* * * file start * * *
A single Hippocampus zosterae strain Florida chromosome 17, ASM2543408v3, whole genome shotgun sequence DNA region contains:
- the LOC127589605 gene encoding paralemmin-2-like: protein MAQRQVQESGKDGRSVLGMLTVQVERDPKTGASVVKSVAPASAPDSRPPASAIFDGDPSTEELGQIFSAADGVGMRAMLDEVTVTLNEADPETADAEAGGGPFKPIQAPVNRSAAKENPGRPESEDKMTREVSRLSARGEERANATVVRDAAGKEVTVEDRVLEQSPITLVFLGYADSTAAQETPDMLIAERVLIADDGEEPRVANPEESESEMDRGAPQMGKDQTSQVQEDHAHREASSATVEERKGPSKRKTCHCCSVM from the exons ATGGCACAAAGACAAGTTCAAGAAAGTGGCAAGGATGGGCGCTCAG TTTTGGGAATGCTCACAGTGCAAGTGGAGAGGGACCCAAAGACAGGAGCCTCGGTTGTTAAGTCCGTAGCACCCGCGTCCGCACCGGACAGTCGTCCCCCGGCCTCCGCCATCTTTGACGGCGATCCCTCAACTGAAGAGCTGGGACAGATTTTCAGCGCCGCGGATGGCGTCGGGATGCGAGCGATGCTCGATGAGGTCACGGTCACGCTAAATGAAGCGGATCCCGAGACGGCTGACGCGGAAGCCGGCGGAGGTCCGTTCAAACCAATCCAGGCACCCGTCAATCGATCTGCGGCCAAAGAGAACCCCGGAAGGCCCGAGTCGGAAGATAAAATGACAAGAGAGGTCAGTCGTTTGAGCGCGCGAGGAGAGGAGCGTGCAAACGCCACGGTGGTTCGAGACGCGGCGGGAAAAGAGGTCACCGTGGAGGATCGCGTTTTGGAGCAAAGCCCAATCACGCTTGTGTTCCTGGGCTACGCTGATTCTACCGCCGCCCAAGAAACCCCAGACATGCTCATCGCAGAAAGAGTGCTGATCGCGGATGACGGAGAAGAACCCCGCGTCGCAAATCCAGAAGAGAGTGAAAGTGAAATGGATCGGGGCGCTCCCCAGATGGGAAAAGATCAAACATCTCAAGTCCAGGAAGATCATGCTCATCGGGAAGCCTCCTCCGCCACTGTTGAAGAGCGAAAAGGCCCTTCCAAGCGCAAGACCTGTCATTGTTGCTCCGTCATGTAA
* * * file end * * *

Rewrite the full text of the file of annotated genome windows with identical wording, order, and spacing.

A single Hippocampus zosterae strain Florida chromosome 17, ASM2543408v3, whole genome shotgun sequence DNA region contains:
- the LOC127589605 gene encoding paralemmin-2-like: protein MAQRQVQESGKDGRSVLGMLTVQVERDPKTGASVVKSVAPASAPDSRPPASAIFDGDPSTEELGQIFSAADGVGMRAMLDEVTVTLNEADPETADAEAGGGPFKPIQAPVNRSAAKENPGRPESEDKMTREVSRLSARGEERANATVVRDAAGKEVTVEDRVLEQSPITLVFLGYADSTAAQETPDMLIAERVLIADDGEEPRVANPEESESEMDRGAPQMGKDQTSQVQEDHAHREASSATVEERKGPSKRKTCHCCSVM from the exons ATGGCACAAAGACAAGTTCAAGAAAGTGGCAAGGATGGGCGCTCAG TTTTGGGAATGCTCACAGTGCAAGTGGAGAGGGACCCAAAGACAGGAGCCTCGGTTGTTAAGTCCGTAGCACCCGCGTCCGCACCGGACAGTCGTCCCCCGGCCTCCGCCATCTTTGACGGCGATCCCTCAACTGAAGAGCTGGGACAGATTTTCAGCGCCGCGGATGGCGTCGGGATGCGAGCGATGCTCGATGAGGTCACGGTCACGCTAAATGAAGCGGATCCCGAGACGGCTGACGCGGAAGCCGGCGGAGGTCCGTTCAAACCAATCCAGGCACCCGTCAATCGATCTGCGGCCAAAGAGAACCCCGGAAGGCCCGAGTCGGAAGATAAAATGACAAGAGAGGTCAGTCGTTTGAGCGCGCGAGGAGAGGAGCGTGCAAACGCCACGGTGGTTCGAGACGCGGCGGGAAAAGAGGTCACCGTGGAGGATCGCGTTTTGGAGCAAAGCCCAATCACGCTTGTGTTCCTGGGCTACGCTGATTCTACCGCCGCCCAAGAAACCCCAGACATGCTCATCGCAGAAAGAGTGCTGATCGCGGATGACGGAGAAGAACCCCGCGTCGCAAATCCAGAAGAGAGTGAAAGTGAAATGGATCGGGGCGCTCCCCAGATGGGAAAAGATCAAACATCTCAAGTCCAGGAAGATCATGCTCATCGGGAAGCCTCCTCCGCCACTGTTGAAGAGCGAAAAGGCCCTTCCAAGCGCAAGACCTGTCATTGTTGCTCCGTCATGTAA